Condi Rice more than qualified for post
You could have started the countdown the minute former Secretary of State and current Stanford professor Condoleezza Rice's name was leaked as a potential member of the 2014 College Football Playoff selection committee.
5 ... 4 ... 3 ... 2 ...
Oh hey, here comes a crusty old football guy!
"All she knows about football is what somebody told her, or what she read in a book or what she saw on television," former Auburn coach Pat Dye said earlier this week on WJOX 94.5's morning show, The Opening Drive. "To understand football, you've got to play with your hand in the dirt. I love Condoleezza Rice and she's probably a good statesman and all of that, but how in the hell does she know what it's like out there when you can't get your breath and it's 110 degrees and the coach asks you to go some more?"
"Probably a good statesman and all of that?" Like it's so much more complicated to be a football coach than help guide the country's administration through a war.
And ahead of Dye was ESPN analyst David Pollack, who said women shouldn't be on the committee during a College GameDay segment this past weekend.
"I want people on this committee, guys that can watch tape," Pollack said. "Yes, that have played football, that are around football, that can tell you different teams, on tape, not on paper ... "
Dye and Pollack are doing what some men have done for generations, and that's to decry women's gains into yet another boys' club. Whether it was female reporters finally gaining access to male locker rooms, women who wanted to run marathons, or women who wanted to play golf at their private clubs, there are always a few who stand up to talk about how two X chromosomes is an automatic disqualification.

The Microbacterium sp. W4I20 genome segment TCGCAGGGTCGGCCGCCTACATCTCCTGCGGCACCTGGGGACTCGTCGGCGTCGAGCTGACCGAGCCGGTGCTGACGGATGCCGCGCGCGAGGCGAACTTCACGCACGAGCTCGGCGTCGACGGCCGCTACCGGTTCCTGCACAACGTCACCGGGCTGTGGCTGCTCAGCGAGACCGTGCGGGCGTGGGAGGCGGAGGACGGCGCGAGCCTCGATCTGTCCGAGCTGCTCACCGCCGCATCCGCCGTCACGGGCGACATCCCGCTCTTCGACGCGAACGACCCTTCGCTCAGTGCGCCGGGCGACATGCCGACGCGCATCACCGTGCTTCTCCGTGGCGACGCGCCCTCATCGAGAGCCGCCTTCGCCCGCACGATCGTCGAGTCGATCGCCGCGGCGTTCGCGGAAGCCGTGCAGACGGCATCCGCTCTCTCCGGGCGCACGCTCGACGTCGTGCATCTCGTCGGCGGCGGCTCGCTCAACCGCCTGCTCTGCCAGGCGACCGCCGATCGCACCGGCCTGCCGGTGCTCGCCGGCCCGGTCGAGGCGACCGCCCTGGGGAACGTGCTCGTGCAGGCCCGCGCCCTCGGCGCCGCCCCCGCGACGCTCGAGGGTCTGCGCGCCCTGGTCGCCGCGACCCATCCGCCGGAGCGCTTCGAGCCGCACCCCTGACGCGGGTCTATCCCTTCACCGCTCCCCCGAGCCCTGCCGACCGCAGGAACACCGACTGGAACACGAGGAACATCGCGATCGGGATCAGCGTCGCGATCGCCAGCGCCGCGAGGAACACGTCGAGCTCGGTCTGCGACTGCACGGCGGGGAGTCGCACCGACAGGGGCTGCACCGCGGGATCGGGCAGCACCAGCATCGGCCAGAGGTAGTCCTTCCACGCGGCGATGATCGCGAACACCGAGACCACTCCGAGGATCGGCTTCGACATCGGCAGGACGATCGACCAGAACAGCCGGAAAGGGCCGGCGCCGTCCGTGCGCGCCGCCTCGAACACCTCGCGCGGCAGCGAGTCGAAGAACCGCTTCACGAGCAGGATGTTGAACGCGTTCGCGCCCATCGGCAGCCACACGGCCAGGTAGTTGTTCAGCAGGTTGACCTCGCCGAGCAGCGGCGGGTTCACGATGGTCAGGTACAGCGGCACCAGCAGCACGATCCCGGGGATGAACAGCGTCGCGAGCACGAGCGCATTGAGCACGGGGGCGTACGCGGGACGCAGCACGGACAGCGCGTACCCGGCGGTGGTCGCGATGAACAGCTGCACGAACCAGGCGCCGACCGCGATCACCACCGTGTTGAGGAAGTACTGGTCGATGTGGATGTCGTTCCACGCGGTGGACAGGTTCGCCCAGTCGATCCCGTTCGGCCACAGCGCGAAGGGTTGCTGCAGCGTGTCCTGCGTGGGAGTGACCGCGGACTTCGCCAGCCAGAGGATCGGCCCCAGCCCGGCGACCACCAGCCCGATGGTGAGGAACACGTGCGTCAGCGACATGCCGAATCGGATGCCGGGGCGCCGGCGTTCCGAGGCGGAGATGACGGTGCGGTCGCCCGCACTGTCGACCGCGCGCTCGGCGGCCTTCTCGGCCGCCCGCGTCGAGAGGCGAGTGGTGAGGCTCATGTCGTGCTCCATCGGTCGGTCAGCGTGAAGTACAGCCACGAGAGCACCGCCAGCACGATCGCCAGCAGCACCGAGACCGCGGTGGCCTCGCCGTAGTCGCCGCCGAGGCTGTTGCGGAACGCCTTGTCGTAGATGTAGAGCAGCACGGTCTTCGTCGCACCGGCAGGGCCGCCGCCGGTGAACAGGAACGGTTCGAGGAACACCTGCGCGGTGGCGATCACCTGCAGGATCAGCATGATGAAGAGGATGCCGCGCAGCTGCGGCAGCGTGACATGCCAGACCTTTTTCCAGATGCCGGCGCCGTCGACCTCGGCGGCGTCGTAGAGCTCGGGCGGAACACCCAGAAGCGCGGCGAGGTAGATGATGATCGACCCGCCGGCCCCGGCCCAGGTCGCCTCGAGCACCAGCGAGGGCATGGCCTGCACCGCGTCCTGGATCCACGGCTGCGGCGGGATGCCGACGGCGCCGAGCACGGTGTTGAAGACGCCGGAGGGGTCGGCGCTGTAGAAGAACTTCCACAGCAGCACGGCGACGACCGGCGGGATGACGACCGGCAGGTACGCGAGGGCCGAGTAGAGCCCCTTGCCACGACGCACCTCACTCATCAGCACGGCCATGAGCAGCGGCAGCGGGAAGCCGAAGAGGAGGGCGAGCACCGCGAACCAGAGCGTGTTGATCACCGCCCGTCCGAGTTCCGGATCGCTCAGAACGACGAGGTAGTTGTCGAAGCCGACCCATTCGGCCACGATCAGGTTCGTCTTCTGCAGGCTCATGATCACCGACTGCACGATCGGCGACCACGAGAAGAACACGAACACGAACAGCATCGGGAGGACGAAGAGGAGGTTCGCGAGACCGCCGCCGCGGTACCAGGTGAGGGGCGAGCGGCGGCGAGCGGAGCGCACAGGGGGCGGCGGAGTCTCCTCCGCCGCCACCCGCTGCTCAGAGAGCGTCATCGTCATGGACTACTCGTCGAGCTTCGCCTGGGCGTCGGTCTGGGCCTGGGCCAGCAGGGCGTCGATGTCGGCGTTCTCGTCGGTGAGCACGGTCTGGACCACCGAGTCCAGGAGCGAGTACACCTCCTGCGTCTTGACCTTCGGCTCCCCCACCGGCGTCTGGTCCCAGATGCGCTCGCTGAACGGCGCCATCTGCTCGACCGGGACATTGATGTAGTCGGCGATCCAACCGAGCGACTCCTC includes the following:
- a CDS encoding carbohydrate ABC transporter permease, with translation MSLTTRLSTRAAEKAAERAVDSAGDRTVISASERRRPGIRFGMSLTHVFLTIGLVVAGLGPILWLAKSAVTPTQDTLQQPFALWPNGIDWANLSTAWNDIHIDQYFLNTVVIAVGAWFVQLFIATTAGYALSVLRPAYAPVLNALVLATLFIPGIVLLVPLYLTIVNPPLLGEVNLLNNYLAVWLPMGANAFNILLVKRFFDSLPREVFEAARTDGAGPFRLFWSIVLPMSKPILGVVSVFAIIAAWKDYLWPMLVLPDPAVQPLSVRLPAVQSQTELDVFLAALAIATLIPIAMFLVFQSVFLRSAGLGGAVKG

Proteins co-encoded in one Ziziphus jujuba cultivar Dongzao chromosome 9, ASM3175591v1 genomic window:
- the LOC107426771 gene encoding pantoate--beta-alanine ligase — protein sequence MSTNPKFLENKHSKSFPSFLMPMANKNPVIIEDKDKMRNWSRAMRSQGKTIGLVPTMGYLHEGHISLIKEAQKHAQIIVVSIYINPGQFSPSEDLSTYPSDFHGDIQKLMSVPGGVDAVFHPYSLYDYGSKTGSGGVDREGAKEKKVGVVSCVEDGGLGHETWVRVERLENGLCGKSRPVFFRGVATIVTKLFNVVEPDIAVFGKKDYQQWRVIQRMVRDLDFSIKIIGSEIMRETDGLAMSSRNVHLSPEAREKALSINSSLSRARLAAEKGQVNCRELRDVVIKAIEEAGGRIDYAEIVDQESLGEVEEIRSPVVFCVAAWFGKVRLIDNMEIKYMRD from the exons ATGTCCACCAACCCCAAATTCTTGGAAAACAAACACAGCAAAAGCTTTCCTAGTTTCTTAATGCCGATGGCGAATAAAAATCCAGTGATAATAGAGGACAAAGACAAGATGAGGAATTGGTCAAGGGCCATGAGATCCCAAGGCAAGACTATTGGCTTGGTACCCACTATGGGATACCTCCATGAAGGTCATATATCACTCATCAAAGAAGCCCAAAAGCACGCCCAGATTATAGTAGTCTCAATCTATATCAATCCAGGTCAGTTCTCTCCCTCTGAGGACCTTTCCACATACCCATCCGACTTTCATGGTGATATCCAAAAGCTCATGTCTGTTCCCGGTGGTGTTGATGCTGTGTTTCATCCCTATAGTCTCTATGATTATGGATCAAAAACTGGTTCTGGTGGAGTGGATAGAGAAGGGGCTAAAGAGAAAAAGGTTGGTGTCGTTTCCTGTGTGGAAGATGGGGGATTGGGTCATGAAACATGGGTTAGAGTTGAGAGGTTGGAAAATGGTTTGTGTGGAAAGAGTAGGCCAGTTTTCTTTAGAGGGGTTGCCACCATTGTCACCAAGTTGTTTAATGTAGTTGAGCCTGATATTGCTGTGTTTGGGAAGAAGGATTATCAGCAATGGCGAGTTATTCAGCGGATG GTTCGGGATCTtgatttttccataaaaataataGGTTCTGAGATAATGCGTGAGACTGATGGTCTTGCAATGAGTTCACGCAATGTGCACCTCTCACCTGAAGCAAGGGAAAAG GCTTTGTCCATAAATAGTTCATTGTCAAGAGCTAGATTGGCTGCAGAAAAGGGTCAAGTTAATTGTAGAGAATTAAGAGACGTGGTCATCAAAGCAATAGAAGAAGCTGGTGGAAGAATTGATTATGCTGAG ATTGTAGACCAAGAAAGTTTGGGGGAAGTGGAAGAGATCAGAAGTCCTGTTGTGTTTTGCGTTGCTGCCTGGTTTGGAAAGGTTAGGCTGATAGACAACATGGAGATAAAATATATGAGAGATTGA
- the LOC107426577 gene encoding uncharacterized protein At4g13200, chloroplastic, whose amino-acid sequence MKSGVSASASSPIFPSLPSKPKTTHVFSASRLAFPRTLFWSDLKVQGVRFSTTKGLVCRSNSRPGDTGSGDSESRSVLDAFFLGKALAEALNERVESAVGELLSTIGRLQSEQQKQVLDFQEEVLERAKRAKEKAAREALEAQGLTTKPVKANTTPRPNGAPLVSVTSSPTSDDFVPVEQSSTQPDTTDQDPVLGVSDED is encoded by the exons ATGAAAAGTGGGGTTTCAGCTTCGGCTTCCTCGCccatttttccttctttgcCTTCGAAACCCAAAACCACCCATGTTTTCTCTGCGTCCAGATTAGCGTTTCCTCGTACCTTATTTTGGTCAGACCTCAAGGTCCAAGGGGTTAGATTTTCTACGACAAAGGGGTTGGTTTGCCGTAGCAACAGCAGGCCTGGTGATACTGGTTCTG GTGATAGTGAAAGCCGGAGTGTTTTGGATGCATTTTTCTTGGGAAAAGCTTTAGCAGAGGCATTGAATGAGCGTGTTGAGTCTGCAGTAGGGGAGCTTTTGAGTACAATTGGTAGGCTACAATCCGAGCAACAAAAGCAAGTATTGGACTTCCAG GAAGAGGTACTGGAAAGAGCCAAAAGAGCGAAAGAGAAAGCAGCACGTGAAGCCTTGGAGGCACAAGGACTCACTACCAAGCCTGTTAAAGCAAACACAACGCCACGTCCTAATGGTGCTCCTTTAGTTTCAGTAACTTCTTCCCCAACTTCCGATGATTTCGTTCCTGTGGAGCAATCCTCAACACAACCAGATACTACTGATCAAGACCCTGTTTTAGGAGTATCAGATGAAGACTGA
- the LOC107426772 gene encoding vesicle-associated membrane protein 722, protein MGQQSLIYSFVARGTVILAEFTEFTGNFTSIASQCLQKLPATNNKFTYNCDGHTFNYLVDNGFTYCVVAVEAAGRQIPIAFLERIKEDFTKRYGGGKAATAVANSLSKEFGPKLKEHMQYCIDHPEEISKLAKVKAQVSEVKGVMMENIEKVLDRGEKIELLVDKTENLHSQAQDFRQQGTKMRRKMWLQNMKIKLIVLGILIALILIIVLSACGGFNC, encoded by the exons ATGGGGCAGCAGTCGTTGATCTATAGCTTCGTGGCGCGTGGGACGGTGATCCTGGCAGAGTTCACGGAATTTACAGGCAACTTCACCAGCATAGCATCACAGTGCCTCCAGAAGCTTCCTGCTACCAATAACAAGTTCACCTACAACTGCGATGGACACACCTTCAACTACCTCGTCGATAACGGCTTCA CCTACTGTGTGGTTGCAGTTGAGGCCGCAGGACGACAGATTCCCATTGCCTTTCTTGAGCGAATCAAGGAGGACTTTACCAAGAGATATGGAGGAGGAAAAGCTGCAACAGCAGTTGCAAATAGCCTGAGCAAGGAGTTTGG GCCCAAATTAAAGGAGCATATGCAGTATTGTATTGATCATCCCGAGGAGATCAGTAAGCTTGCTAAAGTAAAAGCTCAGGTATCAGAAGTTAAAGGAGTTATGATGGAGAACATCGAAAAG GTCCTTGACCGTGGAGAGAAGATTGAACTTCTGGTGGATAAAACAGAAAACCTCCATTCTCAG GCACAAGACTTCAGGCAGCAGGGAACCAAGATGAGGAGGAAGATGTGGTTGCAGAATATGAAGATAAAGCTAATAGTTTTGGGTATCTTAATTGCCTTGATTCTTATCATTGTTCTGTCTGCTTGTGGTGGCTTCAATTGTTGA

Power never wants to give up power, and that's what this College Football Playoff selection committee represents to some of these guys. It's their fiefdom -- no girls allowed.
As Yahoo!'s Pat Forde pointed out, there have been plenty of men on the committee over the years who somehow managed to make football decisions without growing up with a "hand in the dirt." Others had positions that kept them from poring over years of game tape. Somehow they have escaped the scrutiny of men like Dye and Pollack.
So you think Rice can't relate to 110 degrees and can't get her breath? Rice was in actual war rooms. You'd think given her experience as Secretary of State that people in football would get that Rice can handle the pressure. Auburn plays some pretty big games, but football is a sport where the word "battle" is still a metaphor.
She has also been a provost at Stanford and visible football fan throughout her career. If anything, Rice is too qualified. Whether you agree with some of the controversial decisions she made while in politics, Rice is an intellectual heavyweight compared to the Pat Dyes of the world.
But Rice must be used to dealing with the old guard. This is a woman who broke barriers at Augusta National; she's been dealing with doubters for the duration of her time in the public eye, whether she was attempting to negotiate peace or weighing the necessity of war.
And college football, after all, is only a game.